I hadn't been able to see off the rescue party as they went about their mission, though a part of me had to admit that this was probably a good thing. I wasn't sure that I would be able to stop myself from going with them, to aid in the rescue of Eliza.
I could remember the day I first set eyes on Eliza, and the promise I had made to her mother to ensure she would be safe, no matter what. I had failed that promise in my absence and so she had ended up in the one place I had promised to never allow her, Handrin. That side of the border held too many dangers. And yet my Eliza had always been a headstrong thing, following her own path, even when that path led to where she should not be, with me helpless to save her.
All I had been able to do was stress the importance of my daughter to Sebastian, and hope that that would be enough. For Eliza was important, more important that even she . Too important to be risking her life on such a foolish mission.
And yet I could not even take the time to worry about my Eliza. Our scouts had reported action from the enemy camp this morning, the positioning of troops that would surely mean an upcoming battle. And Fredrick had brought with him more than just the news of the spies, he had told of a weapon the Handrin army had, a weapon we knew next to nothing about from this news, but which we at least knew existed. Perhaps the weapon was now ready and the Handrin army was preparing to use it against us.
Because of this information anyone who of importance was had gathered in the same tent, plans laid before us as we had quickly discussed just how we could deploy our own troops against this threat. Shouts were being heard, as no one could agree on the nature of the weapon or our best defense against it. The noise had escalted, getting louder by the minute, until the sound of breaking glass had us all turning to face Sir Hamilton.
"What are we doing? We are supposed to be the best this army has and we stand here, squabbling like children, every minute we argue meaning another minute less our men have to prepare. We need pick a deployment and send them out, and be ready to make any future plans on our feet. This is not a battle for great strategy, and talking about it any more will just be getting more men killed."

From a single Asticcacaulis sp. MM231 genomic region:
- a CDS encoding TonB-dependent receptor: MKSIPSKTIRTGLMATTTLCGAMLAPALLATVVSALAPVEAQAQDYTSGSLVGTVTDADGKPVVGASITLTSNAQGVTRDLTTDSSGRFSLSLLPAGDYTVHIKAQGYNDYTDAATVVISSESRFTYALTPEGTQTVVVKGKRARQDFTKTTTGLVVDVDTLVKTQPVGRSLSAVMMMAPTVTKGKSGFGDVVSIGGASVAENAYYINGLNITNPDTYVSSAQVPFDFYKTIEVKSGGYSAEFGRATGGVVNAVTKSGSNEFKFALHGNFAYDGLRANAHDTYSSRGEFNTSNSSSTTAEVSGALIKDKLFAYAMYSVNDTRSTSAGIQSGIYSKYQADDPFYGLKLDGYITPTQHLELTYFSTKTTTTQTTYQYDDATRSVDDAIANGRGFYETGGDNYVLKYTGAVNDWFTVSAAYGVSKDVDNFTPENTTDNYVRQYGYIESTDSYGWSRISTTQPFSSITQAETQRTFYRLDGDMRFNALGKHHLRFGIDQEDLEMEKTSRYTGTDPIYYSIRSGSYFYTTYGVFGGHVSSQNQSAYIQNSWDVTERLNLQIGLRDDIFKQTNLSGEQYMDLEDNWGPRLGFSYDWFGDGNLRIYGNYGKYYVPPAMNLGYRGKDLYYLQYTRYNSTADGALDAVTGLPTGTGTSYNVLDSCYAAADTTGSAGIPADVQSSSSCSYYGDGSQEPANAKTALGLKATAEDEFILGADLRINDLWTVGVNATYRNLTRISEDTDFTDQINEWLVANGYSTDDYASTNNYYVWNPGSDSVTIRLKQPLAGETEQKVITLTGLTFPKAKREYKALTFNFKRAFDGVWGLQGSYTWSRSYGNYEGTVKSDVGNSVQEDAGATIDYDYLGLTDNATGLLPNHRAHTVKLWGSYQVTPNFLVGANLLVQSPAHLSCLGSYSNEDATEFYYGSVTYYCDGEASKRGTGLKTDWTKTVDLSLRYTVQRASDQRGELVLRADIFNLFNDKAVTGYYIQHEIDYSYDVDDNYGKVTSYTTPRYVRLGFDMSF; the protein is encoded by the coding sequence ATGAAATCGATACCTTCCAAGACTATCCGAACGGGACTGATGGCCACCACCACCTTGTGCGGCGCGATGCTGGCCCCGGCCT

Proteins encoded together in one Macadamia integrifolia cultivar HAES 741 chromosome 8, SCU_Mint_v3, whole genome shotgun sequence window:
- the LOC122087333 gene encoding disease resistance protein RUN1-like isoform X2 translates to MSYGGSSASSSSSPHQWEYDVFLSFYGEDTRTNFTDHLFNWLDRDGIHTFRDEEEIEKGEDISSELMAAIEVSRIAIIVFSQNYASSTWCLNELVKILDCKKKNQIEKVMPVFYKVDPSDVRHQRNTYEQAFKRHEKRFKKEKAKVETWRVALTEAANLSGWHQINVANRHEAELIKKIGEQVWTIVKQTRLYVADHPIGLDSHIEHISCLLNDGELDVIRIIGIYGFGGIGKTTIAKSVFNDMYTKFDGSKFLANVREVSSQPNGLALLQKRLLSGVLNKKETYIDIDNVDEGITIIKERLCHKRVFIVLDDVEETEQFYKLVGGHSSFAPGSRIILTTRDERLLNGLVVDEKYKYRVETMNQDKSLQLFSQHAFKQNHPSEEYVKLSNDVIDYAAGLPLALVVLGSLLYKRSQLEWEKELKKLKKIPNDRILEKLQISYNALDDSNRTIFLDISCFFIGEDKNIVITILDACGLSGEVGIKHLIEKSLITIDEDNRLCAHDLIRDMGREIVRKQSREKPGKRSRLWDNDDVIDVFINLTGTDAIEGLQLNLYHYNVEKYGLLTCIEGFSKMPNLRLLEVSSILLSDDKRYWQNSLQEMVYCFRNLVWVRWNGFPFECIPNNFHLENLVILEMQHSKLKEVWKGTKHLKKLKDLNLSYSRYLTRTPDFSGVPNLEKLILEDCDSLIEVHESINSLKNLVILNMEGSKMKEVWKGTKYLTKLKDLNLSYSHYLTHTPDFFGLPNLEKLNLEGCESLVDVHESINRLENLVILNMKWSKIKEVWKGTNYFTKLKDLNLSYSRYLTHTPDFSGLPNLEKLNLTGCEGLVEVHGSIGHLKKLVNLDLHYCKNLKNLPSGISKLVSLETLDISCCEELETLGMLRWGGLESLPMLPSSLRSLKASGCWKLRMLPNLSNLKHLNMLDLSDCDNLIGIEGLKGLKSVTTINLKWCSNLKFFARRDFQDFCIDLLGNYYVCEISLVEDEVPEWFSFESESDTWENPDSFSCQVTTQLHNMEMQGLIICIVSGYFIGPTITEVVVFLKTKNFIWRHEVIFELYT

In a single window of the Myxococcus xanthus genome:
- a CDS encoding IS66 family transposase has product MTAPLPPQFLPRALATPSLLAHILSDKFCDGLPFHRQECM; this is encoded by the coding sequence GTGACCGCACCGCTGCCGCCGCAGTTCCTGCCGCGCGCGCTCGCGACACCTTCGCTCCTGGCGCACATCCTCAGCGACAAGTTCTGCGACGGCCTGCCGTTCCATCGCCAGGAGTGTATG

"Sir Hamilton is right. We need action and we need it now," I added, holding up the piece of paper in my hand. "Let's deploy the troops in this formation and have messengers on hand. We will need to be fluid and changing like the river in this battle, not strong and defensible like the rock."
We had dispersed shortly after, each to ready our men. And now, as explosions rocked the world around us, I began to see the wisdom of that decision. No matter the formation we would have been unprepared for the explosions rocking the world around us and the seemingly innocuous powder that caused them, powder the army was able to ignite with a bang.
Our plans had changed throughout the course of the battle, and no matter what we did men died. We had learned quickly that whatever the enemy was using to fire the powder seemed most effective in short quarters, though it surely had the potential for ranged attacks. As a result we had relied heavily on our archers from the distance. And while wood shields burned to a crisp, we had learned that the shields made of metal provided some meager protection. These shields were in a shorter supply than their wooden counterparts, but we had managed to scrounge up enough to arm a front line who as slowly but surely advancing on an enemy we hoped would be reluctant to use the powder when their own men joined the fray.
Yes, we had learned from this weapon, but I did not know if it would be enough. Silently I offered off a prayer to god to allow us to live through this battle, to allow these brave soldiers to return home, before turning to the messenger who had just arrived, ready to adapt our strategy once more.